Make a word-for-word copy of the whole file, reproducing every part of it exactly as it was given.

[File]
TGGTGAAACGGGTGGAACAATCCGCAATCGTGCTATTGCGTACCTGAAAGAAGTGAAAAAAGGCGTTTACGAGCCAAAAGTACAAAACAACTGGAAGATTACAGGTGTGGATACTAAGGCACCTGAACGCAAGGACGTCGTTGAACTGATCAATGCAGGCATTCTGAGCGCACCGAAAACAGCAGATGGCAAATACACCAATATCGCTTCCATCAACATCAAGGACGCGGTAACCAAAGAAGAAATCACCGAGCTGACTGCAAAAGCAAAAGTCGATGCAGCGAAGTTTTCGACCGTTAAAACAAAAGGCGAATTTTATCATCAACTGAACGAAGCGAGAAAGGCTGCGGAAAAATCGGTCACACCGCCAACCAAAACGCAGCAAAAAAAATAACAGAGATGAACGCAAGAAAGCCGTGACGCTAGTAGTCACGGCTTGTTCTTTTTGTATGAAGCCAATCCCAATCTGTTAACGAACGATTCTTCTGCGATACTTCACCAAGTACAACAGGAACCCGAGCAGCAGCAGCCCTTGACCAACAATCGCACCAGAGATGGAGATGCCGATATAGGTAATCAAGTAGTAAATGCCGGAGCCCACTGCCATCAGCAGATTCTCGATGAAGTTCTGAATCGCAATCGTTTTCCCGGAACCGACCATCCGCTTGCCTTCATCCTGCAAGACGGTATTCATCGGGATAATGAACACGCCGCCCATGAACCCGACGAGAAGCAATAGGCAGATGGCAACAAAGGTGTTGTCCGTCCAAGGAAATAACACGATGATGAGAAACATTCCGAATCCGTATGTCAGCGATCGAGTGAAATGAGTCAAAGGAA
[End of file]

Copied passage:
TGGTGAAACGGGTGGAACAATCCGCAATCGTGCTATTGCGTACCTGAAAGAAGTGAAAAAAGGCGTTTACGAGCCAAAAGTACAAAACAACTGGAAGATTACAGGTGTGGATACTAAGGCACCTGAACGCAAGGACGTCGTTGAACTGATCAATGCAGGCATTCTGAGCGCACCGAAAACAGCAGATGGCAAATACACCAATATCGCTTCCATCAACATCAAGGACGCGGTAACCAAAGAAGAAATCACCGAGCTGACTGCAAAAGCAAAAGTCGATGCAGCGAAGTTTTCGACCGTTAAAACAAAAGGCGAATTTTATCATCAACTGAACGAAGCGAGAAAGGCTGCGGAAAAATCGGTCACACCGCCAACCAAAACGCAGCAAAAAAAATAACAGAGATGAACGCAAGAAAGCCGTGACGCTAGTAGTCACGGCTTGTTCTTTTTGTATGAAGCCAATCCCAATCTGTTAACGAACGATTCTTCTGCGATACTTCACCAAGTACAACAGGAACCCGAGCAGCAGCAGCCCTTGACCAACAATCGCACCAGAGATGGAGATGCCGATATAGGTAATCAAGTAGTAAATGCCGGAGCCCACTGCCATCAGCAGATTCTCGATGAAGTTCTGAATCGCAATCGTTTTCCCGGAACCGACCATCCGCTTGCCTTCATCCTGCAAGACGGTATTCATCGGGATAATGAACACGCCGCCCATGAACCCGACGAGAAGCAATAGGCAGATGGCAACAAAGGTGTTGTCCGTCCAAGGAAATAACACGATGATGAGAAACATTCCGAATCCGTATGTCAGCGATCGAGTGAAATGAGTCAAAGGAA